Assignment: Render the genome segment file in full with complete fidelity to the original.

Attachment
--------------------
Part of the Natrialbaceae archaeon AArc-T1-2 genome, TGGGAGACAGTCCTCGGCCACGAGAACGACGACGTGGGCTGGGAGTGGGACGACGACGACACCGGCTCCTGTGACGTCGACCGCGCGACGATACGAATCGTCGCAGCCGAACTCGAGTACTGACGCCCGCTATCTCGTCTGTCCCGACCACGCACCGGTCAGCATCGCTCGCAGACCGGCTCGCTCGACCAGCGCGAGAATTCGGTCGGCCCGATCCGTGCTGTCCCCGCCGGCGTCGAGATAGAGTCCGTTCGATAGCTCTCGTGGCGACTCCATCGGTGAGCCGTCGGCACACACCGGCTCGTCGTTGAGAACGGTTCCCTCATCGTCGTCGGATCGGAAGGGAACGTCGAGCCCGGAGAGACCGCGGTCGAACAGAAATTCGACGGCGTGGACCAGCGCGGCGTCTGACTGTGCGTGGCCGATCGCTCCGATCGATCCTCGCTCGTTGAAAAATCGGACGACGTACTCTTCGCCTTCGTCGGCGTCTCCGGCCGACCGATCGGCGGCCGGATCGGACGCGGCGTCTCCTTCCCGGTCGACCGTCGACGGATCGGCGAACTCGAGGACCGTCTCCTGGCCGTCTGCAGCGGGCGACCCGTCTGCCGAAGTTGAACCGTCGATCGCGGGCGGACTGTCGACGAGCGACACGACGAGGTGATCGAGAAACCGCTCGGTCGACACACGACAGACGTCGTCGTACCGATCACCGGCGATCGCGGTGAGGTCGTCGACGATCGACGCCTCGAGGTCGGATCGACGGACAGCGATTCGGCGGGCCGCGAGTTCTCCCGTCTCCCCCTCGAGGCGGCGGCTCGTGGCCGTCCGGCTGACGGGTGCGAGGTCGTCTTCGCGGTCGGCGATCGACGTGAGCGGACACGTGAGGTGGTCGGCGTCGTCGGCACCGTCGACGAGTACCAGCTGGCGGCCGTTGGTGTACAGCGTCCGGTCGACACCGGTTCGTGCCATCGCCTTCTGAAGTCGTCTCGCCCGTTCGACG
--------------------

Part of the Natrialbaceae archaeon AArc-T1-2 genome, TGGGAGACAGTCCTCGGCCACGAGAACGACGACGTGGGCTGGGAGTGGGACGACGACGACACCGGCTCCTGTGACGTCGACCGCGCGACGATACGAATCGTCGCAGCCGAACTCGAGTACTGACGCCCGCTATCTCGTCTGTCCCGACCACGCACCGGTCAGCATCGCTCGCAGACCGGCTCGCTCGACCAGCGCGAGAATTCGGTCGGCCCGATCCGTGCTGTCCCCGCCGGCGTCGAGATAGAGTCCGTTCGATAGCTCTCGTGGCGACTCCATCGGTGAGCCGTCGGCACACACCGGCTCGTCGTTGAGAACGGTTCCCTCATCGTCGTCGGATCGGAAGGGAACGTCGAGCCCGGAGAGACCGCGGTCGAACAGAAATTCGACGGCGTGGACCAGCGCGGCGTCTGACTGTGCGTGGCCGATCGCTCCGATCGATCCTCGCTCGTTGAAAAATCGGACGACGTACTCTTCGCCTTCGTCGGCGTCTCCGGCCGACCGATCGGCGGCCGGATCGGACGCGGCGTCTCCTTCCCGGTCGACCGTCGACGGATCGGCGAACTCGAGGACCGTCTCCTGGCCGTCTGCAGCGGGCGACCCGTCTGCCGAAGTTGAACCGTCGATCGCGGGCGGACTGTCGACGAGCGACACGACGAGGTGATCGAGAAACCGCTCGGTCGACACACGACAGACGTCGTCGTACCGATCACCGGCGATCGCGGTGAGGTCGTCGACGATCGACGCCTCGAGGTCGGATCGACGGACAGCGATTCGGCGGGCCGCGAGTTCTCCCGTCTCCCCCTCGAGGCGGCGGCTCGTGGCCGTCCGGCTGACGGGTGCGAGGTCGTCTTCGCGGTCGGCGATCGACGTGAGCGGACACGTGAGGTGGTCGGCGTCGTCGGCACCGTCGACGAGTACCAGCTGGCGGCCGTTGGTGTACAGCGTCCGGTCGACACCGGTTCGTGCCATCGCCTTCTGAAGTCGTCTCGCCCGTTCGACG